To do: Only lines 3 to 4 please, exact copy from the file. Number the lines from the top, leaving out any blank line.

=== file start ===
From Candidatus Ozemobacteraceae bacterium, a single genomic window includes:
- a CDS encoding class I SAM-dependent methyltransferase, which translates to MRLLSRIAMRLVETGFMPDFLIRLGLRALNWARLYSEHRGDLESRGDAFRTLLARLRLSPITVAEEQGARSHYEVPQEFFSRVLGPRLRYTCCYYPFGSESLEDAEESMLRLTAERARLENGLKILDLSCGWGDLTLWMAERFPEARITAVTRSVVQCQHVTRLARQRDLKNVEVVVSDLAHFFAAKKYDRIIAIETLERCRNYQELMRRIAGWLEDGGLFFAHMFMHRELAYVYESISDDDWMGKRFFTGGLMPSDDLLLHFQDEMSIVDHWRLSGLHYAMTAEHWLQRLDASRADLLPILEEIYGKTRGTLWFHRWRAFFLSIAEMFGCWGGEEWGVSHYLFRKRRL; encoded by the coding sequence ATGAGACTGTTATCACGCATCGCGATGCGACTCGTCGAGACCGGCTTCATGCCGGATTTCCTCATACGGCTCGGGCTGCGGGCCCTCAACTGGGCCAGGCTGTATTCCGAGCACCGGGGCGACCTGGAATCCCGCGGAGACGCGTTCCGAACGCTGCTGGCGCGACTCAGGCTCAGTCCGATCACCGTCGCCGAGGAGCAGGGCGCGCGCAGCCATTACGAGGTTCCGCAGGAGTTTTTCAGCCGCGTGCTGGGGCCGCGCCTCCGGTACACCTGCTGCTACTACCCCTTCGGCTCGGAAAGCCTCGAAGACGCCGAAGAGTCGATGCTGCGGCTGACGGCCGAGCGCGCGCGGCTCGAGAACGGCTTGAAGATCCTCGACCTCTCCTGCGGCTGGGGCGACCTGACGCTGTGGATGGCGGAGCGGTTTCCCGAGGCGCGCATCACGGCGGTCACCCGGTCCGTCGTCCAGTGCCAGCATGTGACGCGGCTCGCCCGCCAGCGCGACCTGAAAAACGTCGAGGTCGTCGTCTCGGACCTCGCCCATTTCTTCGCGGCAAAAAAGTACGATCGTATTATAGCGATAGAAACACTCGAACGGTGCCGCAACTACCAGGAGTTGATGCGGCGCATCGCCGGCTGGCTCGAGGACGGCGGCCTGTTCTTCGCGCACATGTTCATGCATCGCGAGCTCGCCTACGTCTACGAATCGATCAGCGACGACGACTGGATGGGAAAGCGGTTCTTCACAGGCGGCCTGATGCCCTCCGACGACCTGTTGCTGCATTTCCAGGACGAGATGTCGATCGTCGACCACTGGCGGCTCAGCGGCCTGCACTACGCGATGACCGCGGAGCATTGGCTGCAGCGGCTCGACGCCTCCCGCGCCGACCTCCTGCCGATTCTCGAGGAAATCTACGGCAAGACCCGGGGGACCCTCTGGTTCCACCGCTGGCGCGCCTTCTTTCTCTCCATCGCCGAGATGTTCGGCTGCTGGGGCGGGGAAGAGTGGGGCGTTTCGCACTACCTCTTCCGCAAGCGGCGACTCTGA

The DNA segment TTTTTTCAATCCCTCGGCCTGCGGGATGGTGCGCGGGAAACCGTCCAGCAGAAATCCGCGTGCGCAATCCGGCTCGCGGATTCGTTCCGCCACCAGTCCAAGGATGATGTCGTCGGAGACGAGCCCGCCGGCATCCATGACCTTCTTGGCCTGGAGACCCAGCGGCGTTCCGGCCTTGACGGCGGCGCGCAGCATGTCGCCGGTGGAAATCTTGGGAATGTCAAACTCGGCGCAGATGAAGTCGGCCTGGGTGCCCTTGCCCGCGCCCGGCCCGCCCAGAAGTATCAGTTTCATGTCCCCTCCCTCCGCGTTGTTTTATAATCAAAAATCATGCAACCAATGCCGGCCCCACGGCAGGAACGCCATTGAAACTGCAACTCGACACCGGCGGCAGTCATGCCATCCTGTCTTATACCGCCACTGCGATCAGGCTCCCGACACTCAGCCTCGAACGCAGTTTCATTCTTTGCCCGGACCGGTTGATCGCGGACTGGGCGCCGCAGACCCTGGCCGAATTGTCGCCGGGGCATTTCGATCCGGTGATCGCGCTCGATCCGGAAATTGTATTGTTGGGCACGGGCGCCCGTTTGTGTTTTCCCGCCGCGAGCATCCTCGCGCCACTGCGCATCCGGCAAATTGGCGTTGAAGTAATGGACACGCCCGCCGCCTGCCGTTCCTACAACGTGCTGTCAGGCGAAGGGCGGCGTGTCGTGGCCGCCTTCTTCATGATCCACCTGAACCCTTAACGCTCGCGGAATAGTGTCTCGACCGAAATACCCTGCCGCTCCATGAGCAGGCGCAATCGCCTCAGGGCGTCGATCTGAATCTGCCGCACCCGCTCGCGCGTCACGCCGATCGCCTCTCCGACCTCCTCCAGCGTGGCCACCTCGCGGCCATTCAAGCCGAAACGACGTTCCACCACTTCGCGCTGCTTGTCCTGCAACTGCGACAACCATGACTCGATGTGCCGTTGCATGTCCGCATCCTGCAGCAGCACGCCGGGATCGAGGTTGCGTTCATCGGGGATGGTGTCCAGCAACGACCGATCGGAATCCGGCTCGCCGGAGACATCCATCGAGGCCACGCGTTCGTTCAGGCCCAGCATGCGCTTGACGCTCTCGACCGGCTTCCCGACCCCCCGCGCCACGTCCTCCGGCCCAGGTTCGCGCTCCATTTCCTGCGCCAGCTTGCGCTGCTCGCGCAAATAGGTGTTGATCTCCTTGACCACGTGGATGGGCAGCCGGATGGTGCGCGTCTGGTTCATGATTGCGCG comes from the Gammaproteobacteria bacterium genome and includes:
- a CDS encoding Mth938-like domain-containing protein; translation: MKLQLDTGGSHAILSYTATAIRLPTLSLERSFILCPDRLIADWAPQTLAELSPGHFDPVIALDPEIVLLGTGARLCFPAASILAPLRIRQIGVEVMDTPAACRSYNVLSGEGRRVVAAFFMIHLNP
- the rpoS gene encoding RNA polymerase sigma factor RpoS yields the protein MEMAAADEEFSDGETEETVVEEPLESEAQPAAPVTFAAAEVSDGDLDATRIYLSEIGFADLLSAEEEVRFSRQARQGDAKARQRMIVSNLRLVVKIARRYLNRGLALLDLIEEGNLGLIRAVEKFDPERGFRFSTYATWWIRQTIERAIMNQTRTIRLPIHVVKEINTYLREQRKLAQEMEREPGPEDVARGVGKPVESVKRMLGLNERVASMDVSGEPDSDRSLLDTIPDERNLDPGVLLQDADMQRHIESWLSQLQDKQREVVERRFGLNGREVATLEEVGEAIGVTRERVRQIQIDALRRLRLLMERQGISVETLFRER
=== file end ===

The DNA segment TTTTTTCAATCCCTCGGCCTGCGGGATGGTGCGCGGGAAACCGTCCAGCAGAAATCCGCGTGCGCAATCCGGCTCGCGGATTCGTTCCGCCACCAGTCCAAGGATGATGTCGTCGGAGACGAGCCCGCCGGCATCCATGACCTTCTTGGCCTGGAGACCCAGCGGCGTTCCGGCCTTGACGGCGGCGCGCAGCATGTCGCCGGTGGAAATCTTGGGAATGTCAAACTCGGCGCAGATGAAGTCGGCCTGGGTGCCCTTGCCCGCGCCCGGCCCGCCCAGAAGTATCAGTTTCATGTCCCCTCCCTCCGCGTTGTTTTATAATCAAAAATCATGCAACCAATGCCGGCCCCACGGCAGGAACGCCATTGAAACTGCAACTCGACACCGGCGGCAGTCATGCCATCCTGTCTTATACCGCCACTGCGATCAGGCTCCCGACACTCAGCCTCGAACGCAGTTTCATTCTTTGCCCGGACCGGTTGATCGCGGACTGGGCGCCGCAGACCCTGGCCGAATTGTCGCCGGGGCATTTCGATCCGGTGATCGCGCTCGATCCGGAAATTGTATTGTTGGGCACGGGCGCCCGTTTGTGTTTTCCCGCCGCGAGCATCCTCGCGCCACTGCGCATCCGGCAAATTGGCGTTGAAGTAATGGACACGCCCGCCGCCTGCCGTTCCTACAACGTGCTGTCAGGCGAAGGGCGGCGTGTCGTGGCCGCCTTCTTCATGATCCACCTGAACCCTTAACGCTCGCGGAATAGTGTCTCGACCGAAATACCCTGCCGCTCCATGAGCAGGCGCAATCGCCTCAGGGCGTCGATCTGAATCTGCCGCACCCGCTCGCGCGTCACGCCGATCGCCTCTCCGACCTCCTCCAGCGTGGCCACCTCGCGGCCATTCAAGCCGAAACGACGTTCCACCACTTCGCGCTGCTTGTCCTGCAACTGCGACAACCATGACTCGATGTGCCGTTGCATGTCCGCATCCTGCAGCAGCACGCCGGGATCGAGGTTGCGTTCATCGGGGATGGTGTCCAGCAACGACCGATCGGAATCCGGCTCGCCGGAGACATCCATCGAGGCCACGCGTTCGTTCAGGCCCAGCATGCGCTTGACGCTCTCGACCGGCTTCCCGACCCCCCGCGCCACGTCCTCCGGCCCAGGTTCGCGCTCCATTTCCTGCGCCAGCTTGCGCTGCTCGCGCAAATAGGTGTTGATCTCCTTGACCACGTGGATGGGCAGCCGGATGGTGCGCGTCTGGTTCATGATTGCGCG comes from the Gammaproteobacteria bacterium genome and includes:
- a CDS encoding Mth938-like domain-containing protein; translation: MKLQLDTGGSHAILSYTATAIRLPTLSLERSFILCPDRLIADWAPQTLAELSPGHFDPVIALDPEIVLLGTGARLCFPAASILAPLRIRQIGVEVMDTPAACRSYNVLSGEGRRVVAAFFMIHLNP